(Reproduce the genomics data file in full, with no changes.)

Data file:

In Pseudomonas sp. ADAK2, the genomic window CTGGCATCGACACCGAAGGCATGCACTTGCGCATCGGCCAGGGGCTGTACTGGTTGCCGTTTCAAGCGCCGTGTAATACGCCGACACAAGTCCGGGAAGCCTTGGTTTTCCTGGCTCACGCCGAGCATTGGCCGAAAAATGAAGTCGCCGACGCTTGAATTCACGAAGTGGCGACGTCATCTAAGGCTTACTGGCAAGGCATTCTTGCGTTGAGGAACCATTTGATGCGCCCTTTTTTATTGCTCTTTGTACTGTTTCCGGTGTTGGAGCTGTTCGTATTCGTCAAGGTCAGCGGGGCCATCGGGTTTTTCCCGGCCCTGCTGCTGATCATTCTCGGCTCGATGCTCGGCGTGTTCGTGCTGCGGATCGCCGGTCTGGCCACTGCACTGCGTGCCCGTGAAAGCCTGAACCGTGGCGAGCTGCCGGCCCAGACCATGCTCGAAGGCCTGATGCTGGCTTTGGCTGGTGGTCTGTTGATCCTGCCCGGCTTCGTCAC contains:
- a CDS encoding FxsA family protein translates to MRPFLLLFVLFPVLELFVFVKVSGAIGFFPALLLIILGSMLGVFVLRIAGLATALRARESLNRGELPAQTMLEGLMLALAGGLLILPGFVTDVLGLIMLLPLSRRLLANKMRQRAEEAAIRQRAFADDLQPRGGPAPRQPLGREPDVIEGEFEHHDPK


In Pseudomonas sp. ADAK2, the genomic window CTGGCATCGACACCGAAGGCATGCACTTGCGCATCGGCCAGGGGCTGTACTGGTTGCCGTTTCAAGCGCCGTGTAATACGCCGACACAAGTCCGGGAAGCCTTGGTTTTCCTGGCTCACGCCGAGCATTGGCCGAAAAATGAAGTCGCCGACGCTTGAATTCACGAAGTGGCGACGTCATCTAAGGCTTACTGGCAAGGCATTCTTGCGTTGAGGAACCATTTGATGCGCCCTTTTTTATTGCTCTTTGTACTGTTTCCGGTGTTGGAGCTGTTCGTATTCGTCAAGGTCAGCGGGGCCATCGGGTTTTTCCCGGCCCTGCTGCTGATCATTCTCGGCTCGATGCTCGGCGTGTTCGTGCTGCGGATCGCCGGTCTGGCCACTGCACTGCGTGCCCGTGAAAGCCTGAACCGTGGCGAGCTGCCGGCCCAGACCATGCTCGAAGGCCTGATGCTGGCTTTGGCTGGTGGTCTGTTGATCCTGCCCGGCTTCGTCAC contains:
- a CDS encoding FxsA family protein translates to MRPFLLLFVLFPVLELFVFVKVSGAIGFFPALLLIILGSMLGVFVLRIAGLATALRARESLNRGELPAQTMLEGLMLALAGGLLILPGFVTDVLGLIMLLPLSRRLLANKMRQRAEEAAIRQRAFADDLQPRGGPAPRQPLGREPDVIEGEFEHHDPK